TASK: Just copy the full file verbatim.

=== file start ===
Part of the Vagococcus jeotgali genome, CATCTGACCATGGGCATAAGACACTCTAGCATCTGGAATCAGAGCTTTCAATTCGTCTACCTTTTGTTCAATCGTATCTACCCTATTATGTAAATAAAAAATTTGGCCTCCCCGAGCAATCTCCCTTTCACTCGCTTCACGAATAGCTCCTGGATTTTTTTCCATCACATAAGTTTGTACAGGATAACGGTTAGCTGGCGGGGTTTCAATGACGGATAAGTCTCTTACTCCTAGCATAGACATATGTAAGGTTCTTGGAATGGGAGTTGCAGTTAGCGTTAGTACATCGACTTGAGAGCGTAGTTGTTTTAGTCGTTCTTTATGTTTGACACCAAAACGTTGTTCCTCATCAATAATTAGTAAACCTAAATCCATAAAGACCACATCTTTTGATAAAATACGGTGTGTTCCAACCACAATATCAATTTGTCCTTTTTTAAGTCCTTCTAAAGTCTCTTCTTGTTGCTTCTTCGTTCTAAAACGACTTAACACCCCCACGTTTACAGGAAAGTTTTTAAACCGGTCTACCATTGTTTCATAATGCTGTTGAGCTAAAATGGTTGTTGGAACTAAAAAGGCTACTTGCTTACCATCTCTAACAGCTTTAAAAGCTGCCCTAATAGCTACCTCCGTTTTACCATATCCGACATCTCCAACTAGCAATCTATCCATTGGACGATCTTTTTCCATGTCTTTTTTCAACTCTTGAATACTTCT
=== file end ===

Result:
Part of the Vagococcus jeotgali genome, CATCTGACCATGGGCATAAGACACTCTAGCATCTGGAATCAGAGCTTTCAATTCGTCTACCTTTTGTTCAATCGTATCTACCCTATTATGTAAATAAAAAATTTGGCCTCCCCGAGCAATCTCCCTTTCACTCGCTTCACGAATAGCTCCTGGATTTTTTTCCATCACATAAGTTTGTACAGGATAACGGTTAGCTGGCGGGGTTTCAATGACGGATAAGTCTCTTACTCCTAGCATAGACATATGTAAGGTTCTTGGAATGGGAGTTGCAGTTAGCGTTAGTACATCGACTTGAGAGCGTAGTTGTTTTAGTCGTTCTTTATGTTTGACACCAAAACGTTGTTCCTCATCAATAATTAGTAAACCTAAATCCATAAAGACCACATCTTTTGATAAAATACGGTGTGTTCCAACCACAATATCAATTTGTCCTTTTTTAAGTCCTTCTAAAGTCTCTTCTTGTTGCTTCTTCGTTCTAAAACGACTTAACACCCCCACGTTTACAGGAAAGTTTTTAAACCGGTCTACCATTGTTTCATAATGCTGTTGAGCTAAAATGGTTGTTGGAACTAAAAAGGCTACTTGCTTACCATCTCTAACAGCTTTAAAAGCTGCCCTAATAGCTACCTCCGTTTTACCATATCCGACATCTCCAACTAGCAATCTATCCATTGGACGATCTTTTTCCATGTCTTTTTTCAACTCTTGAATACTTCT